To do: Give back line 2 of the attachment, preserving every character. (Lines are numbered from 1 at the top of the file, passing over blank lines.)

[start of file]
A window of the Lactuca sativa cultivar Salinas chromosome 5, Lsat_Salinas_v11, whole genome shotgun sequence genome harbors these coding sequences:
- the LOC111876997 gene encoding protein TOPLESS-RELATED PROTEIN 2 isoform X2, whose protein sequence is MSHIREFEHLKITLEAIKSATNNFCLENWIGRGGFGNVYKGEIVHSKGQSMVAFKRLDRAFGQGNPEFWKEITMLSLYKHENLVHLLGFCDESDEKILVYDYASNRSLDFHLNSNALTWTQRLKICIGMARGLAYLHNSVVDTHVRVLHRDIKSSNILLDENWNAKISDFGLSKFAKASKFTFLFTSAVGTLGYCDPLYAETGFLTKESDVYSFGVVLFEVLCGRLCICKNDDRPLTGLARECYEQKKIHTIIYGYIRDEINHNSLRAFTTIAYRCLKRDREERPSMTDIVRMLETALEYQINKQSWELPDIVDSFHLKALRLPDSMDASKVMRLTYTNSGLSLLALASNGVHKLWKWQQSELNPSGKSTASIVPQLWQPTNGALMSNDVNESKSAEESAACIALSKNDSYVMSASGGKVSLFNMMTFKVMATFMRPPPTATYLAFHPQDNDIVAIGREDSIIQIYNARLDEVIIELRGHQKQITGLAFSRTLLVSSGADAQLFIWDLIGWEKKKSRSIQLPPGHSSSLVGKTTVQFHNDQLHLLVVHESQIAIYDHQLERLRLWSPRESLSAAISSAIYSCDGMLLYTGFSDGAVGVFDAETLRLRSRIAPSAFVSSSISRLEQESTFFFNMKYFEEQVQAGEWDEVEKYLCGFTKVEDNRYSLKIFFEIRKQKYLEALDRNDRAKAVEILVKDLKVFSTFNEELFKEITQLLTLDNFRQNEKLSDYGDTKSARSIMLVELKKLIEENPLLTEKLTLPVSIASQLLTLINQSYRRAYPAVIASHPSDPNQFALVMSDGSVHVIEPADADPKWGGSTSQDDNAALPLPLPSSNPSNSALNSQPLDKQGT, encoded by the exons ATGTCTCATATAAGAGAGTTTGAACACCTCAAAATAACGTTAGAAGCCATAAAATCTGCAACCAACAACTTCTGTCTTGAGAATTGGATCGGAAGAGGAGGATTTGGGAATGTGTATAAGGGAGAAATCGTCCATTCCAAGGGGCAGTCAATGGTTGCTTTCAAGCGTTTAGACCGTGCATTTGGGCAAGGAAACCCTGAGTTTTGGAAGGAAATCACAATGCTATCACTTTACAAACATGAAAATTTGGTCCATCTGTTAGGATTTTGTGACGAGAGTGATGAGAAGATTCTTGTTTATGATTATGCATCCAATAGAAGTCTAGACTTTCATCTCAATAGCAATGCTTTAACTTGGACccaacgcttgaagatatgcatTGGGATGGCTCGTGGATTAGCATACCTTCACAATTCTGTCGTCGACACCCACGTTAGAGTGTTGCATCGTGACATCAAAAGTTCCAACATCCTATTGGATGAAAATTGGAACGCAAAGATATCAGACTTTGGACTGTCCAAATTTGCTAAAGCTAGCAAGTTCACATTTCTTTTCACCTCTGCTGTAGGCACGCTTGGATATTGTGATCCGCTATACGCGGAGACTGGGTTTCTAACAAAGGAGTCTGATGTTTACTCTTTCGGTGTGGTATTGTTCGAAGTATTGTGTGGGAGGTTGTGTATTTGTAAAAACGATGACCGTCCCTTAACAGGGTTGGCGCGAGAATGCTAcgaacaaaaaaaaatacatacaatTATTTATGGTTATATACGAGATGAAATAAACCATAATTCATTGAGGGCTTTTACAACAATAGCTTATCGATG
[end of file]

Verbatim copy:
- the LOC111876997 gene encoding protein TOPLESS-RELATED PROTEIN 2 isoform X2, whose protein sequence is MSHIREFEHLKITLEAIKSATNNFCLENWIGRGGFGNVYKGEIVHSKGQSMVAFKRLDRAFGQGNPEFWKEITMLSLYKHENLVHLLGFCDESDEKILVYDYASNRSLDFHLNSNALTWTQRLKICIGMARGLAYLHNSVVDTHVRVLHRDIKSSNILLDENWNAKISDFGLSKFAKASKFTFLFTSAVGTLGYCDPLYAETGFLTKESDVYSFGVVLFEVLCGRLCICKNDDRPLTGLARECYEQKKIHTIIYGYIRDEINHNSLRAFTTIAYRCLKRDREERPSMTDIVRMLETALEYQINKQSWELPDIVDSFHLKALRLPDSMDASKVMRLTYTNSGLSLLALASNGVHKLWKWQQSELNPSGKSTASIVPQLWQPTNGALMSNDVNESKSAEESAACIALSKNDSYVMSASGGKVSLFNMMTFKVMATFMRPPPTATYLAFHPQDNDIVAIGREDSIIQIYNARLDEVIIELRGHQKQITGLAFSRTLLVSSGADAQLFIWDLIGWEKKKSRSIQLPPGHSSSLVGKTTVQFHNDQLHLLVVHESQIAIYDHQLERLRLWSPRESLSAAISSAIYSCDGMLLYTGFSDGAVGVFDAETLRLRSRIAPSAFVSSSISRLEQESTFFFNMKYFEEQVQAGEWDEVEKYLCGFTKVEDNRYSLKIFFEIRKQKYLEALDRNDRAKAVEILVKDLKVFSTFNEELFKEITQLLTLDNFRQNEKLSDYGDTKSARSIMLVELKKLIEENPLLTEKLTLPVSIASQLLTLINQSYRRAYPAVIASHPSDPNQFALVMSDGSVHVIEPADADPKWGGSTSQDDNAALPLPLPSSNPSNSALNSQPLDKQGT, encoded by the exons ATGTCTCATATAAGAGAGTTTGAACACCTCAAAATAACGTTAGAAGCCATAAAATCTGCAACCAACAACTTCTGTCTTGAGAATTGGATCGGAAGAGGAGGATTTGGGAATGTGTATAAGGGAGAAATCGTCCATTCCAAGGGGCAGTCAATGGTTGCTTTCAAGCGTTTAGACCGTGCATTTGGGCAAGGAAACCCTGAGTTTTGGAAGGAAATCACAATGCTATCACTTTACAAACATGAAAATTTGGTCCATCTGTTAGGATTTTGTGACGAGAGTGATGAGAAGATTCTTGTTTATGATTATGCATCCAATAGAAGTCTAGACTTTCATCTCAATAGCAATGCTTTAACTTGGACccaacgcttgaagatatgcatTGGGATGGCTCGTGGATTAGCATACCTTCACAATTCTGTCGTCGACACCCACGTTAGAGTGTTGCATCGTGACATCAAAAGTTCCAACATCCTATTGGATGAAAATTGGAACGCAAAGATATCAGACTTTGGACTGTCCAAATTTGCTAAAGCTAGCAAGTTCACATTTCTTTTCACCTCTGCTGTAGGCACGCTTGGATATTGTGATCCGCTATACGCGGAGACTGGGTTTCTAACAAAGGAGTCTGATGTTTACTCTTTCGGTGTGGTATTGTTCGAAGTATTGTGTGGGAGGTTGTGTATTTGTAAAAACGATGACCGTCCCTTAACAGGGTTGGCGCGAGAATGCTAcgaacaaaaaaaaatacatacaatTATTTATGGTTATATACGAGATGAAATAAACCATAATTCATTGAGGGCTTTTACAACAATAGCTTATCGATG